In this post I will write about passing through Albany and Troy (and a lock) then ending up at the Waterford Visitor Center with a nice floating dock, power and water- watch that pressure!! I’d thought this might cover all the way up to Whitehall, NY but I’ve taken so many photos that doing it justice requires more than one post, so we’ll tackle up to Waterford for now.
Our anchorage spot between Esopus Island (just north of Hyde Park) and the eastern shore was calm, but the trains made it not so peaceful. Up “early” then, as were two tugs pushing long barges north toward Albany. Scenery continued to delight and while not “autumn foliage” gorgeous, you couldn’t help but smile.
We came upon several chimney stacks, remnants of days gone by, and of course several lighthouses.
Marinas are mostly just along the shore, some lucky enough to be tucked in slightly or with a small jetty at best. Small boat traffic seemed to depend on the area and most were locals out enjoying the ride and the very rare sandy beach anchorage.
Most exciting of all, eagles began to appear frequently. Not only did they perch majestically in tree tops, we saw many in flight.
Hard to capture when we are both moving, but I tried my best.
Osprey didn’t make an appearance until further north. This may have to do with a lack of fish, and since eagles are upper-class scavengers they aren’t bothered as much by the lack of fresh, live fish.
Years ago GE spent many years dumping waste containing PCBs into the Hudson, killing off more than just the fish. Dredging to remove the infected sediment was completed last year and the River is slowly rebounding (but there’s some debate on that). Signs indicating “Catch and Release Only” are a clue to the river’s delicate condition.
Possible cruising boats were in short supply and as we closed in on Albany, sailboats with their masts laid horizontal gave a strong clue that they were either looping or heading up to Lake Champlain. Seems dicey to me to carry your mast like that when in most cases it’s longer than your vessel.
The Federal Lock at Troy came at the end of our day, Aug 2. Troy, aka “the collar city”, is just a few miles south of Waterford. Now, we thought our research on the locks, bridges and places of interest was pretty thorough. Russ did most of it ahead and I caught up. We had several charts loaned to us by friends Mike and Ann, multiple online resources including blogs and official sites that provided detailed info on the locks and bridges, and of course ActiveCaptain. We even knew peeps who’d gone up to the Lake or done the Erie Canal, so we had some info from them. Guess what? STILL NOT ENOUGH! Nothing like first hand experience to learn the ropes 🙂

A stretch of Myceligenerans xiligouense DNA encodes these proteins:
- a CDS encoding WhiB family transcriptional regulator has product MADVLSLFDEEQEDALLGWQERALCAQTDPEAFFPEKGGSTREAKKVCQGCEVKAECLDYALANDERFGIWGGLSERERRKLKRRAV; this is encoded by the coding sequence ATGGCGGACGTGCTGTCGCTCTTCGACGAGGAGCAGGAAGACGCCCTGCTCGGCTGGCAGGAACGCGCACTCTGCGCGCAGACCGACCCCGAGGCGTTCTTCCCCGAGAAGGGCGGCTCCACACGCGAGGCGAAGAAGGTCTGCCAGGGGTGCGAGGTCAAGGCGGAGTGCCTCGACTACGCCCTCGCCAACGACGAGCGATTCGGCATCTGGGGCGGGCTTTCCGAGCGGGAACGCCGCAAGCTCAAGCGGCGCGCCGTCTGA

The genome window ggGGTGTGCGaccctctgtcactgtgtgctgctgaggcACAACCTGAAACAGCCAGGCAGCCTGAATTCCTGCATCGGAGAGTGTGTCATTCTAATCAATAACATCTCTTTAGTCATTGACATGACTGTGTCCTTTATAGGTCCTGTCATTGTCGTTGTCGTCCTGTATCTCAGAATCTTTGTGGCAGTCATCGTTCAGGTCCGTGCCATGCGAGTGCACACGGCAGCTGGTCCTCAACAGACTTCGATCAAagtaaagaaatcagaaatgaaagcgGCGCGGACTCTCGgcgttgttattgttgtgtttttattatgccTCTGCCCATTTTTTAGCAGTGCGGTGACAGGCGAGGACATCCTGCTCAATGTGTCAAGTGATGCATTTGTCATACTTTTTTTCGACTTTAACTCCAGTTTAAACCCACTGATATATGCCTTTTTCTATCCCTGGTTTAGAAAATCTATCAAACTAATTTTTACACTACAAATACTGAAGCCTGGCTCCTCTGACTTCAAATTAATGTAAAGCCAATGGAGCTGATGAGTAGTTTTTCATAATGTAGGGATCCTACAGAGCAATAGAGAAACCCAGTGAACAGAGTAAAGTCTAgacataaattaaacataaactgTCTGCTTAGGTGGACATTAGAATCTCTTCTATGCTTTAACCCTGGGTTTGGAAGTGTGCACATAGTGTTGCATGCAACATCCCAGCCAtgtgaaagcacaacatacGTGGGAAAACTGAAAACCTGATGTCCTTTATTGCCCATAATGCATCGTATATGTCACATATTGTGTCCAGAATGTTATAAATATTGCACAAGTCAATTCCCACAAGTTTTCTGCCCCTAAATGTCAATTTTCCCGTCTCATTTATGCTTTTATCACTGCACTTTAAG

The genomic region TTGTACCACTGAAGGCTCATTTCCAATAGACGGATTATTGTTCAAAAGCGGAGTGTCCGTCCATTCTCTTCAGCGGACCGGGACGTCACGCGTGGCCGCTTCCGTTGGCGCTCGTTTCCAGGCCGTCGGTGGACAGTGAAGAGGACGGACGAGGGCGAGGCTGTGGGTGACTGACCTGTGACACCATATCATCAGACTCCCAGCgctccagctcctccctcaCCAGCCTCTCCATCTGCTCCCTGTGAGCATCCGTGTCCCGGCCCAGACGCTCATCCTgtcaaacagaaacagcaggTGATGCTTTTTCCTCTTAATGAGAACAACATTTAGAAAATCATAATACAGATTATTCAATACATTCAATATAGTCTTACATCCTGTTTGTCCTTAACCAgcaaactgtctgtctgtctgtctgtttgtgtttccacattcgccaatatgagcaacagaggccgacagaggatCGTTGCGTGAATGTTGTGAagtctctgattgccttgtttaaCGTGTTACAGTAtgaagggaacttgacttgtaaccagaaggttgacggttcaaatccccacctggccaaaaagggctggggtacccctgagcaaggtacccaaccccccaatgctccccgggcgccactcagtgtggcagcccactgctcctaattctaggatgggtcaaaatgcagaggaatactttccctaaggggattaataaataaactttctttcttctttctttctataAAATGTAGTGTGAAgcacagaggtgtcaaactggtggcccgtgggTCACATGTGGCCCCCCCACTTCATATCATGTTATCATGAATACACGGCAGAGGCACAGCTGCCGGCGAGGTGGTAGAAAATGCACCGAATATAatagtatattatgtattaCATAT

Procedure is you hail the lockmaster on VHF 13 when you are “close” and he tells you how long of a wait, because the lock is never ready for you, even if it’s in the correct position for the direction you are traveling. At best, 5 minutes, worse case 20 minutes. We didn’t know it at the time, but our 20 minute wait was due to another boat heading north, locking through just before we approached. This required a wait for the water level to come up 16ft, then for it to flow out so we could enter at our lower level.
Still waiting….and wondering if we are prepared.
Now we enter, slowly.
Too bad no Go-Pro set up for this first event. We had lines ready, gloves on and a boat hook within reach. We didn’t know what the “grab onto” situation would be and as you can see below, it’s essentially that large metal pipe. Of course I couldn’t get the end of a line around it- see how far you have to lean over the railing? I should have used the boat hook to grab the ladder and pull the bow in, then get the line through. After three tries we managed. But then the pipes are so far apart that we could only hold on to one at mid-ship. Russ took over the holding on. By the time we got situated, the lock was already slowly filling; thankfully it was a calm event and we exited in one piece, although my nerves were sorely frayed.
A few more miles and our day would be done. So happy to see the Waterford docks, with lots of room!
We turned around to dock facing the way we’d be going when the time came to depart. Peter, a single-hander and New Zealand native had just docked, and caught lines for me. He apologized for making us wait for the lock, but it wasn’t his fault we were only minutes behind him.
Reviews warned not to dock at the western end of the floating docks as turbulence from the lock could be unpleasant.
The volunteers were full of knowledge and the three of us (Peter, Russ & I ) signed in and got to know one another. Peter grabbed a shower and the three of us headed into town for a fantastic and fun dinner at McGrievey’s.
Dinner was thoroughly enjoyable as was hearing about Peter’s extensive cruising adventures. Dessert was the icing on the cake!
The Champlain Canal did not always exist where it does today. Originally it was shallow and narrow and essentially dug by hand. Mule or horse teams would pull the wooden canal barges along a towpath. Passing and meeting up created interesting maneuvers.
Good thing we aren’t doing the 363 mile-long Erie Canal; singing the song seems to be mandatory!
Do I hear you singing? Alright then, perhaps you don’t want to because you know we are cruising up the Hudson to the Champlain Canal and therefore, no song. But you may recall, the Lake has Champ- the monster of Lake Champlain. Maybe Champ has a song. 🙂